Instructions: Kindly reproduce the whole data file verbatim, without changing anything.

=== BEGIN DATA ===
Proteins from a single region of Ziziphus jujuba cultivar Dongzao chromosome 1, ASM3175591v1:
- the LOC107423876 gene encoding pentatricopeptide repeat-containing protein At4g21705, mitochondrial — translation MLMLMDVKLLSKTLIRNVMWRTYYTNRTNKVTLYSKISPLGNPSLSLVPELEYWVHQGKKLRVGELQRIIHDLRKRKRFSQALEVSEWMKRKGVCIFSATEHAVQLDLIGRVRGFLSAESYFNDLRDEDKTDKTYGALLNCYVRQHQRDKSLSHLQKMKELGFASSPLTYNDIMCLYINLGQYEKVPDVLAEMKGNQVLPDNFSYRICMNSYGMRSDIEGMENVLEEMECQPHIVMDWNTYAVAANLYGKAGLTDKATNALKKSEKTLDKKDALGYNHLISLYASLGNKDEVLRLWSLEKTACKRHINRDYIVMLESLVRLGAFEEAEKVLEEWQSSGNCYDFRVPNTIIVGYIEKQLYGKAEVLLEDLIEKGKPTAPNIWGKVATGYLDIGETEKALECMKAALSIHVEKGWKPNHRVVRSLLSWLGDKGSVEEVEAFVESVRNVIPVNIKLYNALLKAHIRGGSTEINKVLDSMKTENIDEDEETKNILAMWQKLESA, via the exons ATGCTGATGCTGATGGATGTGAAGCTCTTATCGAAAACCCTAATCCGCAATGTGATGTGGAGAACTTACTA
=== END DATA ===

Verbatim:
Proteins from a single region of Ziziphus jujuba cultivar Dongzao chromosome 1, ASM3175591v1:
- the LOC107423876 gene encoding pentatricopeptide repeat-containing protein At4g21705, mitochondrial — translation MLMLMDVKLLSKTLIRNVMWRTYYTNRTNKVTLYSKISPLGNPSLSLVPELEYWVHQGKKLRVGELQRIIHDLRKRKRFSQALEVSEWMKRKGVCIFSATEHAVQLDLIGRVRGFLSAESYFNDLRDEDKTDKTYGALLNCYVRQHQRDKSLSHLQKMKELGFASSPLTYNDIMCLYINLGQYEKVPDVLAEMKGNQVLPDNFSYRICMNSYGMRSDIEGMENVLEEMECQPHIVMDWNTYAVAANLYGKAGLTDKATNALKKSEKTLDKKDALGYNHLISLYASLGNKDEVLRLWSLEKTACKRHINRDYIVMLESLVRLGAFEEAEKVLEEWQSSGNCYDFRVPNTIIVGYIEKQLYGKAEVLLEDLIEKGKPTAPNIWGKVATGYLDIGETEKALECMKAALSIHVEKGWKPNHRVVRSLLSWLGDKGSVEEVEAFVESVRNVIPVNIKLYNALLKAHIRGGSTEINKVLDSMKTENIDEDEETKNILAMWQKLESA, via the exons ATGCTGATGCTGATGGATGTGAAGCTCTTATCGAAAACCCTAATCCGCAATGTGATGTGGAGAACTTACTA